Popular Connecticut Eatery, Damaged in Sandy, to Be Demolished -- and Rebuilt
As they contemplate the first anniversary of super storm Sandy, some shore dwellers have given up and moved inland. Others are still determined to rebuild and continue. One shoreline restaurant is about to embark on its second major comeback.
Dock & Dine isn't a restaurant one is likely to wind up at by accident. Far from having a busy main street location, it's a couple miles from Old Saybrook's downtown, off of a largely rural and residential road. But if nearly 70 years of business have shown anything, it's that customers will find the place, and they'll continue to come back. Herman Fleishman, for one, has been coming for more than 30 years. He says, "Dock and Dine is like the equivalent of my left arm, my right arm." Fleishman drove down from Colchester last week for lunch, a week earlier for dinner and drinks, and the week before that, too.
Mari Kodama, Dock & Dine's manager, says, "One of the reasons why I think Dock & Dine is so successful and so popular is that everyone has these memories of coming to the shore, and so you have a lot of traditions, family traditions, friend traditions that everyone's coming down here and taking part of." Kodama's family has owned the restaurant since 1987, and examples of her theory are easy to find.
When I visited, I met customers from as far away as Boston who choose Dock & Dine for an annual family gathering, and some regular customers from years past who down from Southington to see if the food is still as good as it used to be. You might have your own Dock & Dine story. But if you haven't seen the restaurant in the last couple years, it's not the same as you remember it.
Back in August of 2011, tropical storm Irene put over four feet of water into the restaurant, and forced an end to their season. Kodama said there wasn't major structural damage, but just about everything else was ruined. "At that time, we really decided, okay, let's take the opportunity to do some renovations that the restaurant needed, but unfortunately that took us 360 days to do. And then we had reopened, everything was going great, we were open for 63 days, and then Sandy came."
John Kodama, Dock & Dine's owner, said, "We assumed we were gonna get wet. We didn't think we were gonna get wrecked." As a precaution, he says they'd moved all the furniture and equipment they could, and during the renovations they'd specified materials which could withstand flooding similar to what they experienced with Irene. But the flooding from Sandy was much more destructive. Kodama said, "It literally picked up the portion of the building that extends over the water, twisted it, and pulled it away from the rest of the building. So structurally, there was a lot of damage."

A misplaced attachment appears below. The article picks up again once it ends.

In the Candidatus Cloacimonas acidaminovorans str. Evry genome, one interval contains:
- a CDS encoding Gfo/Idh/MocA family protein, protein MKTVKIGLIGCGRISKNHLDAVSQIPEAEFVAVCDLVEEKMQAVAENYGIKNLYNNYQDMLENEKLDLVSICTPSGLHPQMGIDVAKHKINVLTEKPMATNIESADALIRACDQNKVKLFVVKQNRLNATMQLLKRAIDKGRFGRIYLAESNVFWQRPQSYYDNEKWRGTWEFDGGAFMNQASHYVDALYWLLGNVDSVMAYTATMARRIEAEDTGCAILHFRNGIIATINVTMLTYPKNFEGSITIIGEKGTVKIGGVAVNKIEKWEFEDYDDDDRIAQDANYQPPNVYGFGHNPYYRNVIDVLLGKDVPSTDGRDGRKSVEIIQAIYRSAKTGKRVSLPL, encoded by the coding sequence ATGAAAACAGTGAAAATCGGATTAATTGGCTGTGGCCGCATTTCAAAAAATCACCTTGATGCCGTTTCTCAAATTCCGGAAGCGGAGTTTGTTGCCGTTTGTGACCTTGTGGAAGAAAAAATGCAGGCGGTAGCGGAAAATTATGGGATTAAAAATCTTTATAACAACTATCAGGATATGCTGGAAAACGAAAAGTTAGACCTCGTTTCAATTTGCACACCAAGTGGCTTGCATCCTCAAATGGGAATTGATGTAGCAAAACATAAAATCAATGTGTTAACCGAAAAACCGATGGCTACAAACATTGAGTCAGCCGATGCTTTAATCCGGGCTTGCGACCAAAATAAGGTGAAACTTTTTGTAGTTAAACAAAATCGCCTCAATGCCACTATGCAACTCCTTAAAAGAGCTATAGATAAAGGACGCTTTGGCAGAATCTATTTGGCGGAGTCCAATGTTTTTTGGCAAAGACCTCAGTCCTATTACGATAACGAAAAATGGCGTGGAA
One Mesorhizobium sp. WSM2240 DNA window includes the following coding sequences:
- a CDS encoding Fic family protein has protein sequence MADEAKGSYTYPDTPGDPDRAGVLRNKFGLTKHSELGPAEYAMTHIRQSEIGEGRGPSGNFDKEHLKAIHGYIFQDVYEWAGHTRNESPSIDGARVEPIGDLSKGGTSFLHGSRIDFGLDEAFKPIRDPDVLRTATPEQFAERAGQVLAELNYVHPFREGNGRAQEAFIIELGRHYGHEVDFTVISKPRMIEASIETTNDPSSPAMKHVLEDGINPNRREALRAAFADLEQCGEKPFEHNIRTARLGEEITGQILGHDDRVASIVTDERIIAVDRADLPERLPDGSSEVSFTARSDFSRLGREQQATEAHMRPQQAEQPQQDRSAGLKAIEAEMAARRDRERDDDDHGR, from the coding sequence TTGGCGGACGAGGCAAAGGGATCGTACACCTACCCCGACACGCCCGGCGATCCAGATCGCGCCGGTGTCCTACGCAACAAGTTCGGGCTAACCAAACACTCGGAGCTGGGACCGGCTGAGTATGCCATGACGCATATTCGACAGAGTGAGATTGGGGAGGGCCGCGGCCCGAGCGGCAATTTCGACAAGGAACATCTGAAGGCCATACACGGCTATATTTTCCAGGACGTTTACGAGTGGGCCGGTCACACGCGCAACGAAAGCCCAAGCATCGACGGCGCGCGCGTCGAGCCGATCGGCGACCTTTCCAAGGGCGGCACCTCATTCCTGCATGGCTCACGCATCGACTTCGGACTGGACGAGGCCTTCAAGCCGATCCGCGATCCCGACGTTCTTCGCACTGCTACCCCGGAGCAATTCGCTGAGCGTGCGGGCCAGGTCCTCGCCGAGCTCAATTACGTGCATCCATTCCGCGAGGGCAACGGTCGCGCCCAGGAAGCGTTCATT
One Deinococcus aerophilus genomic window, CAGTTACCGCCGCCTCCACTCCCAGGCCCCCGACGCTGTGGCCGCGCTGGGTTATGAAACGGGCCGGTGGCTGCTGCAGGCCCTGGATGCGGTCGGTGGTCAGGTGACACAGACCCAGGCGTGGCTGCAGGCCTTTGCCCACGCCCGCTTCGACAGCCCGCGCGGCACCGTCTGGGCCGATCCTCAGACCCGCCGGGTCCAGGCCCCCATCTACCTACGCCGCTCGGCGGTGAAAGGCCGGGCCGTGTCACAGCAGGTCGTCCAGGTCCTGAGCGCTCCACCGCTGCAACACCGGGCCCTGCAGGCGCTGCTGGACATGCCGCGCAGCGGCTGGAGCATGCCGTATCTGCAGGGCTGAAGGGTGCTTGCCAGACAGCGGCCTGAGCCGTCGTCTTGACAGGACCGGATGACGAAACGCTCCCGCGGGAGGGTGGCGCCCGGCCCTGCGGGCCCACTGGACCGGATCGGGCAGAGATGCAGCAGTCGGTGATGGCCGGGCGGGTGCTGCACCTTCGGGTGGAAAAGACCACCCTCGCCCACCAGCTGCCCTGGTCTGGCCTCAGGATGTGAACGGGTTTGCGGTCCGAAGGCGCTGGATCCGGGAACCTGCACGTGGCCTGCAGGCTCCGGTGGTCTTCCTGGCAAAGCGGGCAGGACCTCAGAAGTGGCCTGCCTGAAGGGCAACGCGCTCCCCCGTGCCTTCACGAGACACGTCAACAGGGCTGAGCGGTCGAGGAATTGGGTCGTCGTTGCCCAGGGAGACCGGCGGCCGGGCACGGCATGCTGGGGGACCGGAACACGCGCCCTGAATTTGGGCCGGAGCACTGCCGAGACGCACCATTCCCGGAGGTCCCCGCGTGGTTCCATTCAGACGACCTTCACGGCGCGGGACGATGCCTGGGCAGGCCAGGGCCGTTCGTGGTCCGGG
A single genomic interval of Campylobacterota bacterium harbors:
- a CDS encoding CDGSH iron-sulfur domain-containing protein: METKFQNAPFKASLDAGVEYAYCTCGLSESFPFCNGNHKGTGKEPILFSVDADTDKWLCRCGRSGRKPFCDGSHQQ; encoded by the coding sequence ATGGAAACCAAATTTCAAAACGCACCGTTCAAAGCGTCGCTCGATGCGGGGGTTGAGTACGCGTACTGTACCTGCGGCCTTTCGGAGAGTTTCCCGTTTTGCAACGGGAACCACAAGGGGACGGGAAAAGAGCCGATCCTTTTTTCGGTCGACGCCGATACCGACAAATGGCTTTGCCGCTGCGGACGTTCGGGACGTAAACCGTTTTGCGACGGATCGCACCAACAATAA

There was so much damage that another renovation wouldn't cut it. A town ordinance had been triggered that would require the Kodamas to demolish Dock & Dine and rebuild to current flood zone building codes, Kodama says that means the building would need to be roughly 12 to 14 feet higher than it currently is.
Rumors flew around town that the Kodamas wouldn't rebuild, and with losses and expenses reaching past a million dollars, who could blame them? But Kodama says that Dock & Dine's location has proven itself time and again. And after feeling the community response when they came back the first time, he was more committed to rebuilding than ever. "Dock and Dine was an old restaurant at the time Irene hit. We were able to modernize it. We saw the boost that that received from the public. The new restaurant, which is going to be spectacular, is going to be even better than that. I know it. So it's worth it," Kodama said.
Even so, the work ahead, and its cost, is daunting. Kodama says the family company's three other restaurants, in Mystic, have been taking up some of the slack during Dock & Dine's shuttered seasons, and opening this past summer in the remaining, structurally sound portion of the restaurant allowed them to turn a profit for those months. But when the new facility opens next summer, Kodama expects it will be on the back of two mortgages, a relief loan from Middlesex County, and a federal disaster assistance loan. He said that if the restaurant were anywhere else, he wouldn't be doing it.
Dock & Dine's last day of business in their longtime facility will be October 30. And as this end approaches, customers are invited to stop by and sign planks that Sandy ripped from the old docks. Next summer, those planks will be hanging in the new restaurant, at least 15 feet above sea level.